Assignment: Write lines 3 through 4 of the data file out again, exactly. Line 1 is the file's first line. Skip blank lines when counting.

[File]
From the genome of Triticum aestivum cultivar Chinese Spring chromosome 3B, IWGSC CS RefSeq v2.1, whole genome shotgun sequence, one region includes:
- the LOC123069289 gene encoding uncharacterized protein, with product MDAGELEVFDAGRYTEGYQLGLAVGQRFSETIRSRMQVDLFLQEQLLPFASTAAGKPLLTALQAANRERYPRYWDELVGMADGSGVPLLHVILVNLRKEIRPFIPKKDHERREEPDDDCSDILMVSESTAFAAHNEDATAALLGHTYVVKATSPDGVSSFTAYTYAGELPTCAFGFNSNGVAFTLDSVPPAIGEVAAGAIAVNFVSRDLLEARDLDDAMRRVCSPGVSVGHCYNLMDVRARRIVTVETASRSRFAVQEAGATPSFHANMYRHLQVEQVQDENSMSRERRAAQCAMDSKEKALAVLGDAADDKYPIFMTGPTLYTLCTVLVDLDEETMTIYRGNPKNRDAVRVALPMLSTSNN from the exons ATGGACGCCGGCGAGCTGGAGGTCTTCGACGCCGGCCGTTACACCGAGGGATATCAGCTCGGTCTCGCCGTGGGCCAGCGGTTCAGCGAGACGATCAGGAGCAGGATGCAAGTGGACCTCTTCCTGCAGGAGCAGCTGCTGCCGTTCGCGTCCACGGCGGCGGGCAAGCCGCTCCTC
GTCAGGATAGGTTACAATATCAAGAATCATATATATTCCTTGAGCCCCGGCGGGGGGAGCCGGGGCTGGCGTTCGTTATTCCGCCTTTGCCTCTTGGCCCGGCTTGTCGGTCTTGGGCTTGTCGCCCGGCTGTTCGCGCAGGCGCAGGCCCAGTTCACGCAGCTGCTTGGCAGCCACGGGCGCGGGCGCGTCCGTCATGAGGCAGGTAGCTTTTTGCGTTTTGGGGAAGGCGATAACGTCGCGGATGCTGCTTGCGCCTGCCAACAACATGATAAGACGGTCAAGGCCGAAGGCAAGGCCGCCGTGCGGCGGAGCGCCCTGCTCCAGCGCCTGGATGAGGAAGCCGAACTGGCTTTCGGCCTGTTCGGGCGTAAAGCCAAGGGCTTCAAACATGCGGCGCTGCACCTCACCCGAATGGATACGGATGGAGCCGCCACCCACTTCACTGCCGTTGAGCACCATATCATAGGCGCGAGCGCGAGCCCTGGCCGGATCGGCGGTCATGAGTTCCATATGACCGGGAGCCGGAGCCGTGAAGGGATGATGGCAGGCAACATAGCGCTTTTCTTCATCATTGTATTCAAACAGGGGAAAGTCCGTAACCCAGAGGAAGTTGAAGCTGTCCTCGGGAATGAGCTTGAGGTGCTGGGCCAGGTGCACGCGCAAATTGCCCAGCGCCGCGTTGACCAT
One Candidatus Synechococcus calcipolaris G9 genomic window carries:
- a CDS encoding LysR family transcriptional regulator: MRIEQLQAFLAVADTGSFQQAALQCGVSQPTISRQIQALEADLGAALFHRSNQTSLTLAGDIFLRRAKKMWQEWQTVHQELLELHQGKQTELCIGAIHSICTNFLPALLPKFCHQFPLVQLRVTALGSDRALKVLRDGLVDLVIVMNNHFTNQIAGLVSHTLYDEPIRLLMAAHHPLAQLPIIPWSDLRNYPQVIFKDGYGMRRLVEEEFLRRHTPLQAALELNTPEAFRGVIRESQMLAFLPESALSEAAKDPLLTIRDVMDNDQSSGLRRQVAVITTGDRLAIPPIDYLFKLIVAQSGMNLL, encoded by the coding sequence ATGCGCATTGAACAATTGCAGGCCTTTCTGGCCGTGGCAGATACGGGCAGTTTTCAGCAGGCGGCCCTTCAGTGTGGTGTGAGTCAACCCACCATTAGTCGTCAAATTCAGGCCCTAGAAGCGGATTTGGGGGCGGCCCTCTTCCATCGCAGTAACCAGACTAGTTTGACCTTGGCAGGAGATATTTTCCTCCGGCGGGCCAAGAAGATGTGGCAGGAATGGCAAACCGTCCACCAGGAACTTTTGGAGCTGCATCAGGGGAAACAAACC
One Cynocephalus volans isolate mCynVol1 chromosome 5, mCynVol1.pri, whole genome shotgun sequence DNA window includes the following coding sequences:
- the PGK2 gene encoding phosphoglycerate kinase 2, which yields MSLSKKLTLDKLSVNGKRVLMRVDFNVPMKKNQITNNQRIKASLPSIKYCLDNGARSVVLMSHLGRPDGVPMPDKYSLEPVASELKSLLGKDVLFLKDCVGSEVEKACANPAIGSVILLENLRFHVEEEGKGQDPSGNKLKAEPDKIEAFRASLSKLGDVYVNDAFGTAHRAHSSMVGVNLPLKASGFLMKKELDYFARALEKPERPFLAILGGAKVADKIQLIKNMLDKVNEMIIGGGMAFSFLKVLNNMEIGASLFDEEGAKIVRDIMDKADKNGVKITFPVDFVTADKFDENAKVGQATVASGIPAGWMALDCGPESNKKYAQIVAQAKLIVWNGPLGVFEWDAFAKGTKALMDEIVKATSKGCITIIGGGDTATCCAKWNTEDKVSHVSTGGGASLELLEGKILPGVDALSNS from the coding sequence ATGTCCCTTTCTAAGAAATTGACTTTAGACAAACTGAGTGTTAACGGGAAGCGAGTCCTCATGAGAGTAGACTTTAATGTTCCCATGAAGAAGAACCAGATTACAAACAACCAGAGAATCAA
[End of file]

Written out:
GTCAGGATAGGTTACAATATCAAGAATCATATATATTCCTTGAGCCCCGGCGGGGGGAGCCGGGGCTGGCGTTCGTTATTCCGCCTTTGCCTCTTGGCCCGGCTTGTCGGTCTTGGGCTTGTCGCCCGGCTGTTCGCGCAGGCGCAGGCCCAGTTCACGCAGCTGCTTGGCAGCCACGGGCGCGGGCGCGTCCGTCATGAGGCAGGTAGCTTTTTGCGTTTTGGGGAAGGCGATAACGTCGCGGATGCTGCTTGCGCCTGCCAACAACATGATAAGACGGTCAAGGCCGAAGGCAAGGCCGCCGTGCGGCGGAGCGCCCTGCTCCAGCGCCTGGATGAGGAAGCCGAACTGGCTTTCGGCCTGTTCGGGCGTAAAGCCAAGGGCTTCAAACATGCGGCGCTGCACCTCACCCGAATGGATACGGATGGAGCCGCCACCCACTTCACTGCCGTTGAGCACCATATCATAGGCGCGAGCGCGAGCCCTGGCCGGATCGGCGGTCATGAGTTCCATATGACCGGGAGCCGGAGCCGTGAAGGGATGATGGCAGGCAACATAGCGCTTTTCTTCATCATTGTATTCAAACAGGGGAAAGTCCGTAACCCAGAGGAAGTTGAAGCTGTCCTCGGGAATGAGCTTGAGGTGCTGGGCCAGGTGCACGCGCAAATTGCCCAGCGCCGCGTTGACCAT
One Candidatus Synechococcus calcipolaris G9 genomic window carries: